Hoarseness

  • Medical Author:
    Steven Doerr, MD

    Steven Doerr, MD, is a U.S. board-certified Emergency Medicine Physician. Dr. Doerr received his undergraduate degree in Spanish from the University of Colorado at Boulder. He graduated with his Medical Degree from the University Of Colorado Health Sciences Center in Denver, Colorado in 1998 and completed his residency training in Emergency Medicine from Denver Health Medical Center in Denver, Colorado in 2002, where he also served as Chief Resident.

  • Medical Editor: William C. Shiel Jr., MD, FACP, FACR
    William C. Shiel Jr., MD, FACP, FACR

    William C. Shiel Jr., MD, FACP, FACR

    Dr. Shiel received a Bachelor of Science degree with honors from the University of Notre Dame. There he was involved in research in radiation biology and received the Huisking Scholarship. After graduating from St. Louis University School of Medicine, he completed his Internal Medicine residency and Rheumatology fellowship at the University of California, Irvine. He is board-certified in Internal Medicine and Rheumatology.

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What are the signs and symptoms of hoarseness?

Hoarseness typically gives the voice a raspy and harsh quality, though it may also cause a change in the pitch or volume of the voice. The rapidity of onset and any associated symptoms will depend on the underlying cause leading to hoarseness.

How are the causes of hoarseness diagnosed?

A health care professional will ask the patient questions about their hoarseness and any other associated symptoms. A physical exam will focus on the head and neck. Often times, a diagnosis can be made based on this initial assessment. In some instances, a long lighted flexible tube (fiberoptic scope) will be inserted into the throat to directly visualize the vocal cords if no other cause is initially identified. Individuals with hoarseness that lasts longer than 2 to 3 weeks should have a consultation with an otolaryngologist in order to exclude any serious causes of hoarseness.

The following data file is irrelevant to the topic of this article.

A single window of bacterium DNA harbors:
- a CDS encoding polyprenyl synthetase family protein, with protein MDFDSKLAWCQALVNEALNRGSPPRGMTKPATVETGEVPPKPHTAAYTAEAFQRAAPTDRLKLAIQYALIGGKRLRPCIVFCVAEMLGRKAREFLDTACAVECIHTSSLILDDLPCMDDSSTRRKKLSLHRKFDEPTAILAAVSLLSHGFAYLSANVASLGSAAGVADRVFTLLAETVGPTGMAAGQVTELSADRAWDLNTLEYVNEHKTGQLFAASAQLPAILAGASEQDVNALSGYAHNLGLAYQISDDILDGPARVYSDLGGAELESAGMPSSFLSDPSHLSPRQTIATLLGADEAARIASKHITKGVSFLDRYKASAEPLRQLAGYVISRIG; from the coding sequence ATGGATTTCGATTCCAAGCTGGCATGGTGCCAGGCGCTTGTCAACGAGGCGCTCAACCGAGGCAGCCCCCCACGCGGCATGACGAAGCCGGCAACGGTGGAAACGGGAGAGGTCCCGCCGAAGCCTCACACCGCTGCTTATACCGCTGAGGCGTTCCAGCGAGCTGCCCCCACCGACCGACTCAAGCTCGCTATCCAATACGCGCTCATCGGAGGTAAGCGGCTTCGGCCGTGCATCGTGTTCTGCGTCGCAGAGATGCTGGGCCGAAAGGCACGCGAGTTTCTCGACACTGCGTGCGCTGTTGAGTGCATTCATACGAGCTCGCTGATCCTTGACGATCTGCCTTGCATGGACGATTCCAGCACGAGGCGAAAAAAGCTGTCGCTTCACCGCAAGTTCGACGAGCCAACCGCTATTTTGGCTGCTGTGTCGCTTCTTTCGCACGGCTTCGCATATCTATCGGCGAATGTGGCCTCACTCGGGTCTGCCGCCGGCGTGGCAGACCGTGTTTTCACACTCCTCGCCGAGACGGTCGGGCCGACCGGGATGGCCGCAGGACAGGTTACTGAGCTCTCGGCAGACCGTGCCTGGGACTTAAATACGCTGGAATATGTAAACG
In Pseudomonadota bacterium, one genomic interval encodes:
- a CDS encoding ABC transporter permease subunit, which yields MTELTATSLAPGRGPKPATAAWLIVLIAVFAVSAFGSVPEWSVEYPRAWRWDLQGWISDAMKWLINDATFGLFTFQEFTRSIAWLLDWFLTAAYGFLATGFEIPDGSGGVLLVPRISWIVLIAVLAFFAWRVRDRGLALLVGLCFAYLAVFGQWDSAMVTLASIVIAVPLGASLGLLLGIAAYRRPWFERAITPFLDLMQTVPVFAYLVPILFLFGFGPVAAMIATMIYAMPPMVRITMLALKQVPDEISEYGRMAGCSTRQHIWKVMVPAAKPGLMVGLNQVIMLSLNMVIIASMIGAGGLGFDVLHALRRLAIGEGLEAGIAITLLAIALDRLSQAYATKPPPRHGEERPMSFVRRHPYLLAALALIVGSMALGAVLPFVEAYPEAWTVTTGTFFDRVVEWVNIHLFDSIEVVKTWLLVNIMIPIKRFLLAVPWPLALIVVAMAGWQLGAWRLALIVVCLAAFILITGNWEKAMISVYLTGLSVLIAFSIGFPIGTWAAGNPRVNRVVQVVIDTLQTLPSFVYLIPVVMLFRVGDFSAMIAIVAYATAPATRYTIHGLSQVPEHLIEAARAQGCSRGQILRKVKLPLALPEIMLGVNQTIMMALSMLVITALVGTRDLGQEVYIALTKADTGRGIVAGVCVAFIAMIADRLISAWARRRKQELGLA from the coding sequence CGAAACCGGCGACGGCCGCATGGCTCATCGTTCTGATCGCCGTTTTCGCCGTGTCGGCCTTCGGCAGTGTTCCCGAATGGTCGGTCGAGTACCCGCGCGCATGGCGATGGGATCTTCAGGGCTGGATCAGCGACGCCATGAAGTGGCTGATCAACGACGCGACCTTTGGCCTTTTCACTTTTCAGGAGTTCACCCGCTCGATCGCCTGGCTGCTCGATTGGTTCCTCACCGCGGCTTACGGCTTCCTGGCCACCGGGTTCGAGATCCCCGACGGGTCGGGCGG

What is the treatment for hoarseness?

The treatment for hoarseness depends on the underlying cause, for example:

  • Acute laryngitis caused by an upper respiratory tract infection will usually improve on its own as the infection clears the body. Conservative treatment with cough suppressants and humidified air can be helpful.
  • Voice rest is also recommended in order to avoid further irritation or injury to the vocal cords.
  • Antibiotics are not indicated for most cases of acute laryngitis.
  • Smoking cessation is suggested for those individuals that smoke.
  • Individuals with hoarseness caused by vocal overuse or misuse should adhere to voice rest, as serious injury (such as vocal cord hemorrhage can occur to the vocal cords if the voice is strenuously used during episodes of acute laryngitis.
  • Medications for gastroesophageal reflux (GERD) or allergies can treat hoarseness if either of these is found to be the underlying cause.
  • In some instances, surgery may be necessary for benign nodules or polyps, trauma to the larynx/vocal cords and for cancer of the larynx.
Medically Reviewed by a Doctor on 2/5/2015
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